65% of Americans don’t do a good job of staying out of debt 
82% of Americans don’t save adequately for the future 
Charitable giving averages less than 2% for all Americans.
A majority of those getting divorces point to finances as one of the primary causes of their breakup.
Needless to say, in a debt-driven, consumer culture, most Americans have financial difficulties. As much as we would like to keep that “dark corner” of our finances tucked away, many of us desperately need help managing our money for the good of our families and ourselves. Why not give God a chance at having control over our spending?
Jesus manifests His love for us tangibly. He “reaches out and touches us” through the Sacraments: through the laying on of hands, through His Body and Blood which we consume, through holy oils, through the words of absolution. We, in turn manifest our love for Him tangibly. We give our entire lives to Him, trusting Him to lead us and guide us. We come to church; we say “Amen;” we assume a posture of prayer and reverence when we pray. We should also offer Him the fruits of our labor. Cultivating a life of stewardship, offering God our time, our talent, and our treasure, helps us to truly put Him first, as Lord of our lives.
Point: What Does 10% Look Like
What would it look like to give God 10% of our time? In a 24-hour day, that adds up to almost two and a half hours (2 hours, 24 minutes) of time given directly to God.    The time could mental prayer church, spiritual reading, praise and worship, etc. God does not just want our money – he wants our hearts. He wants us to show Him that we are in love with Him, and that He is in first place. Tithing of our treasure, apart from giving God our talent, and perhaps more valuable, our time, is empty, like the husband who gives his wife lavish gifts but never spends time with her.

Acts 20:35 NASB
“In everything I showed you that by working hard in this manner you must help the weak and remember the words of the Lord Jesus, that He Himself said, ‘It is more blessed to give than to receive.’”

III. Cheerfully vs. 7
II Corinthians 9:7 ESV
Each one must give as he has decided in his heart, not reluctantly or under compulsion, for God loves a cheerful giver.

Joke:
I heard about a farmer who called the office of the minister asking to see “The Head Hog at the trough.”  The receptionist said, “Sir, if you’re talking about our beloved Minster, you may call him Reverend or Pastor, but I don’t think it would be proper to refer to him as the “head Hog at the trough.’”  “Well, all right,” the farmer said. “I just sold a few sows and was going to donate ten thousand dollars to the building fund, so I was hopping to catch him.”  “Oh, just a minute, sir.” The receptionist said, “I think I heard the little porker just come in!”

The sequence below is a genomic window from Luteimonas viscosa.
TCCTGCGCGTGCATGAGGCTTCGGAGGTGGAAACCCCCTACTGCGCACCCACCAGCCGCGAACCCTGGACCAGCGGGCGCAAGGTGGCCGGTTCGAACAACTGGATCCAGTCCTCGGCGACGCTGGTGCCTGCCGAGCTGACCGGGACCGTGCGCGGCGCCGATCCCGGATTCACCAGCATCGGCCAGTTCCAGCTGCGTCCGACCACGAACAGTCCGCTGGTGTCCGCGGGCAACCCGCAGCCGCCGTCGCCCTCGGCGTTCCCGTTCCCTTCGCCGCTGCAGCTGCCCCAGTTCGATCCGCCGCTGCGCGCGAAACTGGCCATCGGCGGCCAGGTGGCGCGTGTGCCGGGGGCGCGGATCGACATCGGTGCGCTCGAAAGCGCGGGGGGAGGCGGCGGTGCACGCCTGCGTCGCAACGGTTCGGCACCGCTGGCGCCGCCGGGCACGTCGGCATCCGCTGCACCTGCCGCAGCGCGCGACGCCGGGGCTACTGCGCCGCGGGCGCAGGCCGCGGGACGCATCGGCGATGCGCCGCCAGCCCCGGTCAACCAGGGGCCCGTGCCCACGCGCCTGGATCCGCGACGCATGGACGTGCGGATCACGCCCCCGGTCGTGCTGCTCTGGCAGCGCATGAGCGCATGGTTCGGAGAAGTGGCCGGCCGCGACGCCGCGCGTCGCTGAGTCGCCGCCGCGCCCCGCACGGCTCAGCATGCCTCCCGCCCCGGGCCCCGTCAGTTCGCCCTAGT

Point: Stephen King On Giving
Let me quote some more, because Stephen King can preach for us this morning. The little piece from Family Circle magazine is called, “What We Pass on.”

“A couple of years ago, I found out what ‘you can’t take it with you’ means. I found out while I was lying in a ditch at the side of a country road, covered with mud and blood and with the tibia of my right leg poking out the side of my jeans like the branch of a tree taken down during a thunderstorm. I had a MasterCard in my wallet, but when you’re lying in a ditch with broken glass in your hair, no one accepts MasterCard.”

“We all know life is ephemeral, but on that particular day and in the months that followed, I got a painful but extremely valuable look at life’s simple backstage truths. We come in naked and broke. We may be dressed when we go out, but we’re just as broke. Warren Buffet? Going to go out broke. Bill Gates? Going out broke. Tom Hanks? Going out broke. Steve King? Broke. Not a crying dime.”



“All the money you earn, all the stocks you buy, all the mutual funds you trade – all of that is mostly smoke and mirrors. It’s still going to be a quarter past late whether you tell the time on a Timex or a Rolex. No matter how large your bank account, no matter how many credit cards you have, sooner or later things will begin to go wrong with the only three things you have that you can really call your own: your body, your spirit and your mind.”

“So I want you to consider making your life one long gift to others. And why not? All you have is on loan anyway. All that lasts is what you pass on.”

Point: Tommy Summerlin